The GOP primary for Alabama’s junior U.S. Senate seat has become a prolonged argument over who loves the president the most — even when the president supports policies that could hit the state hard.
WASHINGTON — The commission President Trump created to study alleged voter fraud will hold its second meeting Tuesday without one of its members who disputes there is a massive problem.
Alan King, a Democrat from Alabama, said he told commission leaders earlier this summer there were three days in September when he couldn’t attend a meeting because of his responsibilities as a probate judge. Tuesday was one of them, but the commission scheduled its meeting for that day anyway.
“I wish I could be there, but I’m a Jefferson County probate judge,” King said Monday as he waited in a Dallas airport for his flight to Salt Lake City for a court technology conference. He said he hates to miss the commission meeting in New Hampshire, but “at the end of the day … this is my priority.”
King says he isn’t sure why he was chosen to serve on the Presidential Advisory Commission on Election Integrity in the first place. Trump set up the commission to study allegations of voter fraud in last year’s presidential election. Trump claims the election included as many as 3 million to 5 million fraudulent voters, enough to erase Hillary Clinton’s advantage in the popular vote.
But King doesn’t buy it.
“I’d be shocked if there were 5,000. None of this 3 (million) to 5 million business,’’ he said. “It doesn’t work that way. That’s not how elections work.’’
King is one of 12 members of the bipartisan commission led by Vice President Pence and Vice Chairman Kris Kobach, Kansas’ Republican secretary of state and a longtime advocate for tougher voting restrictions. Only five commission members are Democrats.
”I thought it was important for Democrats to have a seat at the table,” King said in an interview. “I’ve been severely criticized for this by the way. But that’s OK. If you do this long enough you can’t please everybody. The easy thing for me to do would be to say no. And I’m just not wired that way. I thought, ‘Well maybe when all is said and done maybe I can bring up a few points.'”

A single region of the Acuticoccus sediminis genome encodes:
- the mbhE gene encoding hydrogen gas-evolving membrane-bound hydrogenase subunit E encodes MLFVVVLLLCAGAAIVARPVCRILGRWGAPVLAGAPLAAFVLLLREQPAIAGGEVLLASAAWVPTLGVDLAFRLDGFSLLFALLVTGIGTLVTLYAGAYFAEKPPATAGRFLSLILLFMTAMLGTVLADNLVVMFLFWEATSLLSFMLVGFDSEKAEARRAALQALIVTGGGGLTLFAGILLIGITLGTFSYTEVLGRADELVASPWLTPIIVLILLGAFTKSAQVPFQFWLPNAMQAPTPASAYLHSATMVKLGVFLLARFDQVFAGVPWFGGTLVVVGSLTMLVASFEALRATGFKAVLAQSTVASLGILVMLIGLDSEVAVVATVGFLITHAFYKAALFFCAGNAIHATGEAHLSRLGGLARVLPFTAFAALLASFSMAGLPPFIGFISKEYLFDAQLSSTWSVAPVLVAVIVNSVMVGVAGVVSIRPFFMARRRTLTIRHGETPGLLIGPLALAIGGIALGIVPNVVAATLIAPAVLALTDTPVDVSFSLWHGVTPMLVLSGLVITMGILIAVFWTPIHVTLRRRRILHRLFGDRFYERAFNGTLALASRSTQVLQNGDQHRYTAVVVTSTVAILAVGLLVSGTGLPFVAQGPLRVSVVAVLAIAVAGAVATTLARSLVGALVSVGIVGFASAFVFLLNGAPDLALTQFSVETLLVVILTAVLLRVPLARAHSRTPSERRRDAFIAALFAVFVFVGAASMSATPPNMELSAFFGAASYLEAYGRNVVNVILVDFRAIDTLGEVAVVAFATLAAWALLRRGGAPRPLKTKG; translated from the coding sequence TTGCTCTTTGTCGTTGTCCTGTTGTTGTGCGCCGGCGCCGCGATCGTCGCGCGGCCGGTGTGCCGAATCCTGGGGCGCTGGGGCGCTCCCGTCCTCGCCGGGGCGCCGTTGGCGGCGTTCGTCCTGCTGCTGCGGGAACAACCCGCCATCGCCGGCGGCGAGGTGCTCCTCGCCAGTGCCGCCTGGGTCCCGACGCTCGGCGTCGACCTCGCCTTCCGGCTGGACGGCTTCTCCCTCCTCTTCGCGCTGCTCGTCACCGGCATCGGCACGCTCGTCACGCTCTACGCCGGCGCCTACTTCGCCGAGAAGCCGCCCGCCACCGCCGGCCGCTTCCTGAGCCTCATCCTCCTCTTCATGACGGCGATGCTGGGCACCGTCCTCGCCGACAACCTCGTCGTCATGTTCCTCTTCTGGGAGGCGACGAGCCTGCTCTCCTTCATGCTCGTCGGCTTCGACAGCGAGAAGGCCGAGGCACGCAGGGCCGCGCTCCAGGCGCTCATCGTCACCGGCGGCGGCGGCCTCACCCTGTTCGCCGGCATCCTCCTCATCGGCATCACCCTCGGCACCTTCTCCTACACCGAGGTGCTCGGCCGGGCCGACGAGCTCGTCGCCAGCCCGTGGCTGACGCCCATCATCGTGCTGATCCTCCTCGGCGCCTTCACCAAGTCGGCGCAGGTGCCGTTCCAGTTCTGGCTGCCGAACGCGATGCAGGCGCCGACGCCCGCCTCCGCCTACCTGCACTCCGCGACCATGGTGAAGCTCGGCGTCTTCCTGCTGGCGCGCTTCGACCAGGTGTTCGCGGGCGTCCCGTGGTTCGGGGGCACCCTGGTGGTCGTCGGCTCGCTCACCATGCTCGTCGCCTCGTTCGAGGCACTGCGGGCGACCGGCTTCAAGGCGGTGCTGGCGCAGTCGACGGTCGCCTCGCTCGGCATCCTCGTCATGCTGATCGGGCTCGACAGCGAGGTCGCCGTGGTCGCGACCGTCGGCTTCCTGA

King took advantage of that platform in July at the commission’s first meeting in Washington, D.C., where he pushed for more funding to update voting technology.
“If I can get some traction with that and get it included in the recommendations then I will consider that to be a great thing for this nation,” he said.
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The commission has come under fire from civil and voting rights groups that charge it aims to suppress voter turnout, particularly among minorities. A coalition of groups will hold a press conference Tuesday across from the commission meeting.
Critics have also blasted Tuesday’s agenda, which includes a panel on the effects of election integrity on voter confidence.
“I’m most troubled by the fact that the full day of panels and speakers that have been lined up reflect no race, gender or ideological diversity,’’ said Kristen Clarke, president and executive director of Lawyers’ Committee for Civil Rights Under Law, noting all the panelists are white men.
Kobach claimed in a Sept. 7 column in the conservative Breitbart News that he now has proof of voter fraud last November in New Hampshire, but that claim has been widely disputed.
National civil rights groups have filed lawsuits challenging the constitutionality of the commission, while Democrats are trying to dismantle the commission and get the group to drop its request from states for detailed voter information.
King isn’t a high-profile figure in the national election community and until the commission’s first meeting wasn’t well known, said David Becker, executive director and founder of the Center for Election Innovation Research based in Washington, D.C.
“He seemed earnest, and he raised some legitimate concerns about how the commission was approaching its business, which was encouraging,” said Becker. “The real question is going to be whether the real motivating forces in the commission are going to allow those voices to direct any of the commission’s work.”
As a probate judge in Alabama, King is the chief election official in Jefferson County. He has been involved in 50 major elections and was the chief election official for 40 of them.
King is helping coordinate a competitive special election Sept. 26 for the U.S. Senate seat of former Republican senator Jeff Sessions, who is now serving as attorney general.
King said he submitted 10 recommendations last week to the commission. Among them, he called for $5 billion in federal funds every 10 years to help states upgrade voting equipment.
He also said voter data the commission requested be analyzed by three independent statistics experts from accredited universities. Those experts would then testify before the commission.
“That’s tremendously important,’’ he said. “You don’t want some partisan statistician that’s handpicked.”
King said he made it clear when he met this summer with White House officials about serving on the commission that he doesn’t believe there’s widespread voter fraud.
“I walked out of that meeting thinking, ‘Nobody is going to call me after this meeting,’” he recalled.
King said he has been criticized mostly by Democrats for serving on the commission.
Clarke praised King for condemning the commission’s focus but said he and other members should call for its dismantling or even resign.
But King said he’s waiting for a date for the next meeting.
“I didn’t agree to be on the commission and not go to meetings,” he said.
Follow Deborah Barfield Berry on Twitter: @dberrygannett